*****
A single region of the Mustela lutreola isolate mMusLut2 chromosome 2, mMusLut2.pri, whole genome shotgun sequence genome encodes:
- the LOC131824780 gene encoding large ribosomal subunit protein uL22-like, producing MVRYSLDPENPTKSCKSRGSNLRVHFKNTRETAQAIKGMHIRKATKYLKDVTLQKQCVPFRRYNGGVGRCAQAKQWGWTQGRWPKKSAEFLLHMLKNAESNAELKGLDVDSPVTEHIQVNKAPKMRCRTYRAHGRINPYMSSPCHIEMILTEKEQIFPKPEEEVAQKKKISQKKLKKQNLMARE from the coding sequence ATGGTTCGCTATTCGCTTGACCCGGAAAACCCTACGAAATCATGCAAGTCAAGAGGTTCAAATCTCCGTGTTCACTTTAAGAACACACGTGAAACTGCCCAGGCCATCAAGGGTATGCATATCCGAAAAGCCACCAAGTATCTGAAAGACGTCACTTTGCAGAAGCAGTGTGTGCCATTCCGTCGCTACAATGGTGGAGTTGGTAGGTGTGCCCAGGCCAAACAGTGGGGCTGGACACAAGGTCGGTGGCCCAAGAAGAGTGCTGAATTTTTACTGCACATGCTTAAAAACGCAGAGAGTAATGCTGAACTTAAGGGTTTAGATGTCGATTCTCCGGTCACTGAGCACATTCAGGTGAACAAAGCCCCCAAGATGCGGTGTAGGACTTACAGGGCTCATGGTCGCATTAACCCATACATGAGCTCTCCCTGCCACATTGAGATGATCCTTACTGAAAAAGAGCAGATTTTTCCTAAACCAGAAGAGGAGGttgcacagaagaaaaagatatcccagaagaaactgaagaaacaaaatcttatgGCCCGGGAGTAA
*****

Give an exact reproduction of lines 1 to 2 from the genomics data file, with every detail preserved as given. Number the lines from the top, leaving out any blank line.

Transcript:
A single region of the Mustela lutreola isolate mMusLut2 chromosome 2, mMusLut2.pri, whole genome shotgun sequence genome encodes:
- the LOC131824780 gene encoding large ribosomal subunit protein uL22-like, producing MVRYSLDPENPTKSCKSRGSNLRVHFKNTRETAQAIKGMHIRKATKYLKDVTLQKQCVPFRRYNGGVGRCAQAKQWGWTQGRWPKKSAEFLLHMLKNAESNAELKGLDVDSPVTEHIQVNKAPKMRCRTYRAHGRINPYMSSPCHIEMILTEKEQIFPKPEEEVAQKKKISQKKLKKQNLMARE from the coding sequence ATGGTTCGCTATTCGCTTGACCCGGAAAACCCTACGAAATCATGCAAGTCAAGAGGTTCAAATCTCCGTGTTCACTTTAAGAACACACGTGAAACTGCCCAGGCCATCAAGGGTATGCATATCCGAAAAGCCACCAAGTATCTGAAAGACGTCACTTTGCAGAAGCAGTGTGTGCCATTCCGTCGCTACAATGGTGGAGTTGGTAGGTGTGCCCAGGCCAAACAGTGGGGCTGGACACAAGGTCGGTGGCCCAAGAAGAGTGCTGAATTTTTACTGCACATGCTTAAAAACGCAGAGAGTAATGCTGAACTTAAGGGTTTAGATGTCGATTCTCCGGTCACTGAGCACATTCAGGTGAACAAAGCCCCCAAGATGCGGTGTAGGACTTACAGGGCTCATGGTCGCATTAACCCATACATGAGCTCTCCCTGCCACATTGAGATGATCCTTACTGAAAAAGAGCAGATTTTTCCTAAACCAGAAGAGGAGGttgcacagaagaaaaagatatcccagaagaaactgaagaaacaaaatcttatgGCCCGGGAGTAA